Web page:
Credit: Photo courtesy of Talladega College

World-famous baseball right fielder Henry Louis Aaron, also known as “Hammerin’ Hank,” died Jan. 22, 2021, in Atlanta. The groundbreaking athlete played 23 seasons in Major League Baseball, from 1954 through 1976. While the medical examiner said Henry Hank Aaron died of natural causes just 18 days after taking a press-hyped COVID vaccination, skeptics raised the issue of vaccine hesitation.

Accolades for the extraordinary sportsman came worldwide.

While Hank Aaron will be remembered for his extraordinary baseball skills, Talladega College President Dr. Billy C. Hawkins noted that Aaron’s contributions to higher education were equally legendary.

“Hank Aaron was not only a sports legend, but a devoted philanthropist and an advocate for higher education. His generosity made it possible for thousands of students to enroll in college and graduate. Here at Talladega College, he and his wife, Billye, established a $500,000 endowed scholarship that has had a tremendous impact,” said Dr. Hawkins.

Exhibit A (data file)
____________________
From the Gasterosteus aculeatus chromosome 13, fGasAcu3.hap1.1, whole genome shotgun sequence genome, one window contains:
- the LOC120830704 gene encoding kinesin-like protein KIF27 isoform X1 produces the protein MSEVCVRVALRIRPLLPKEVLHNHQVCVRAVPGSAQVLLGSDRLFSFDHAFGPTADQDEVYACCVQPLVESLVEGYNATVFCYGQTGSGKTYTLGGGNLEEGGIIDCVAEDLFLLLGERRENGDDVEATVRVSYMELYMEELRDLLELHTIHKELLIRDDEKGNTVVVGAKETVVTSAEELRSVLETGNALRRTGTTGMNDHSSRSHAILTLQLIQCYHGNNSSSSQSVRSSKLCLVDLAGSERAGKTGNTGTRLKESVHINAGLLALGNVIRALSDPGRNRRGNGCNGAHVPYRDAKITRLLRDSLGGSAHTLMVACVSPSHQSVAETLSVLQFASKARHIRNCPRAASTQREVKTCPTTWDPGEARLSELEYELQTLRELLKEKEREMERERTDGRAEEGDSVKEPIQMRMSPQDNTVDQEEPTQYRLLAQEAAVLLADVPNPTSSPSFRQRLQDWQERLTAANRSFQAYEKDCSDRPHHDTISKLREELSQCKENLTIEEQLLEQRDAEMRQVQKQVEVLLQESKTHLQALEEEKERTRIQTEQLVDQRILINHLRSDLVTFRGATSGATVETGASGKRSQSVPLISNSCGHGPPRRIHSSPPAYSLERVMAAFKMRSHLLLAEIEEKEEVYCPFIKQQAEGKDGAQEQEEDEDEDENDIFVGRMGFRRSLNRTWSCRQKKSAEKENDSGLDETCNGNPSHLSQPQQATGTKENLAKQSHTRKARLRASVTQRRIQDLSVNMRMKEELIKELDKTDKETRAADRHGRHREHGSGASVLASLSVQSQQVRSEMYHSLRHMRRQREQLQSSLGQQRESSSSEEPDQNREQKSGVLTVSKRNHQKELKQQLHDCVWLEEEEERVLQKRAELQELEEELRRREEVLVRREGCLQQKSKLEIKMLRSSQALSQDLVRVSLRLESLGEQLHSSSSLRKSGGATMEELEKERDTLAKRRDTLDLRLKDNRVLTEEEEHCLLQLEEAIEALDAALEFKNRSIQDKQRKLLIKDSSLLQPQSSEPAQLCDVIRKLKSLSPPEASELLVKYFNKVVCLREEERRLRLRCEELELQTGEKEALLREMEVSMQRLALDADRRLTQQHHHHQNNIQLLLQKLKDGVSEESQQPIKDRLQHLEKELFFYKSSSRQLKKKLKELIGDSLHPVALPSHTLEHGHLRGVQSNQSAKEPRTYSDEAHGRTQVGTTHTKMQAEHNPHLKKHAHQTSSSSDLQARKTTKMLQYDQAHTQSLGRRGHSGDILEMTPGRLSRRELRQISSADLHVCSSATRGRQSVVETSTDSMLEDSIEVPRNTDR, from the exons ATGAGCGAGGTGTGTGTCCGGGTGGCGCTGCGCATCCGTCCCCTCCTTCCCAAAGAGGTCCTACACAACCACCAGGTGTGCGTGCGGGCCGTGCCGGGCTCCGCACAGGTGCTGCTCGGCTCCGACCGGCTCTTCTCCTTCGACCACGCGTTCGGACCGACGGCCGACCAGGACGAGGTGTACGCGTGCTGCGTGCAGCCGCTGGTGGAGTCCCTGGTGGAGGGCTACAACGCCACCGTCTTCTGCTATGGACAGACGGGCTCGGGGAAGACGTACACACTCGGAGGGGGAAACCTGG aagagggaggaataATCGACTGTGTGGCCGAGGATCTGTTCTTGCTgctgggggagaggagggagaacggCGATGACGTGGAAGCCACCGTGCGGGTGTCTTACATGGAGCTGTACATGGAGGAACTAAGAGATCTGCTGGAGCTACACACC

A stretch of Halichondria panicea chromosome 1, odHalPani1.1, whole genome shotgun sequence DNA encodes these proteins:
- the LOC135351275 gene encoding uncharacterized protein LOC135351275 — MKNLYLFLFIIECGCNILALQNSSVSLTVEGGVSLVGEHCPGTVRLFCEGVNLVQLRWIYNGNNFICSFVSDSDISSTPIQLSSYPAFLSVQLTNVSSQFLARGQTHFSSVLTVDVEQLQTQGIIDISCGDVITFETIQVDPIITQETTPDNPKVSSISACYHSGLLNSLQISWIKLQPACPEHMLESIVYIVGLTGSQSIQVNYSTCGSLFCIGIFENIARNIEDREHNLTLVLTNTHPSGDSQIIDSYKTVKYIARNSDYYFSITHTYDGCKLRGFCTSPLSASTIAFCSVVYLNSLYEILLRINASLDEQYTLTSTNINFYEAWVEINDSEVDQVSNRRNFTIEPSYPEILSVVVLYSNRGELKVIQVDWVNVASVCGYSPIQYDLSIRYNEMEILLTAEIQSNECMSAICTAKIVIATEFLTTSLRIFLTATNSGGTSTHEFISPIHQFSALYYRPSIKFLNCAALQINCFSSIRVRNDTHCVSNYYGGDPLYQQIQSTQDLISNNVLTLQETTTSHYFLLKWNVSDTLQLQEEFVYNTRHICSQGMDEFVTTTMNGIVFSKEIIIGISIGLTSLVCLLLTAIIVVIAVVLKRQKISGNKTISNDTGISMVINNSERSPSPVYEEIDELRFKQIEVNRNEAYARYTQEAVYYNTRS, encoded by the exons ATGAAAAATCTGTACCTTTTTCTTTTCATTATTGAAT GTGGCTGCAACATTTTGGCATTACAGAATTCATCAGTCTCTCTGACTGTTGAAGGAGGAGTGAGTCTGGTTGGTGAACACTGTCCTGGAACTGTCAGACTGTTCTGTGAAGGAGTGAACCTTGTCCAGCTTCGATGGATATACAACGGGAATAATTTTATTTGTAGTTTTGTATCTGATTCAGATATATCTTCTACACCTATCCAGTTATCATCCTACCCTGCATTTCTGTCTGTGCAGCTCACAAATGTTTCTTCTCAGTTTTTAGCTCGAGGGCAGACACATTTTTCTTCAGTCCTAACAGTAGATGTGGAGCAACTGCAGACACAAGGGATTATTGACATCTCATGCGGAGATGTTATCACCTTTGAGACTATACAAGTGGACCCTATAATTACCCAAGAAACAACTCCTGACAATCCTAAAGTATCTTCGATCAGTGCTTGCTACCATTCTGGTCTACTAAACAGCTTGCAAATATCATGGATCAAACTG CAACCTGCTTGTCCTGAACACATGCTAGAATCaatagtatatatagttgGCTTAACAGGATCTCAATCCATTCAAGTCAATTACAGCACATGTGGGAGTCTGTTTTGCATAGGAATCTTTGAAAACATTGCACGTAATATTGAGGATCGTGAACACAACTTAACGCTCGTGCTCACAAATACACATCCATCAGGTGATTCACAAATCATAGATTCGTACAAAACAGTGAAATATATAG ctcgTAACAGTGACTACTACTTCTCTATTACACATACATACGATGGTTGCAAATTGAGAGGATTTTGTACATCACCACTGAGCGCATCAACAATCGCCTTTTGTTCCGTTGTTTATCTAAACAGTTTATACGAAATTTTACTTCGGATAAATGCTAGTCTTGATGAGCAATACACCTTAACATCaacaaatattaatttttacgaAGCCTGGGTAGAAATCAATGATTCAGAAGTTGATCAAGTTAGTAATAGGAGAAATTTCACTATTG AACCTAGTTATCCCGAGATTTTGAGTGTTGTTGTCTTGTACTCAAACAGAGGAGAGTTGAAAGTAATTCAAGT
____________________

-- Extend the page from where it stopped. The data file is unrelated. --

He continued, “Hank was a personal friend of mine and he was very receptive when I approached him about helping Talladega College students. I am so grateful for the support that he and Mrs. Aaron have provided for our students and for students throughout the nation.”

Hank and Billye Aaron were both conferred with honorary Doctor of Humane Letters degrees from Talladega College in 2013, when they presented the college with a $104,000 check.

Hawkins recalled, “I first met Hank when I served as president at Texas College, his wife’s alma mater. I was immediately inspired by their profound generosity and their impact on the lives of students. While the world will definitely remember him for his amazing athletic skills, thousands of college students will remember Hank Aaron for his remarkable generosity.

“On behalf of the Talladega College family, I extend my sincere condolences to Mrs. Aaron and the entire Aaron family.”

Talladega College, Alabama’s first private historically Black college, is consistently ranked among the best southeastern colleges and top HBCUs in the nation. It was founded in 1867 by two former slaves, William Savery and Thomas Tarrant, and is the home of the renowned Hale Woodruff Amistad Murals.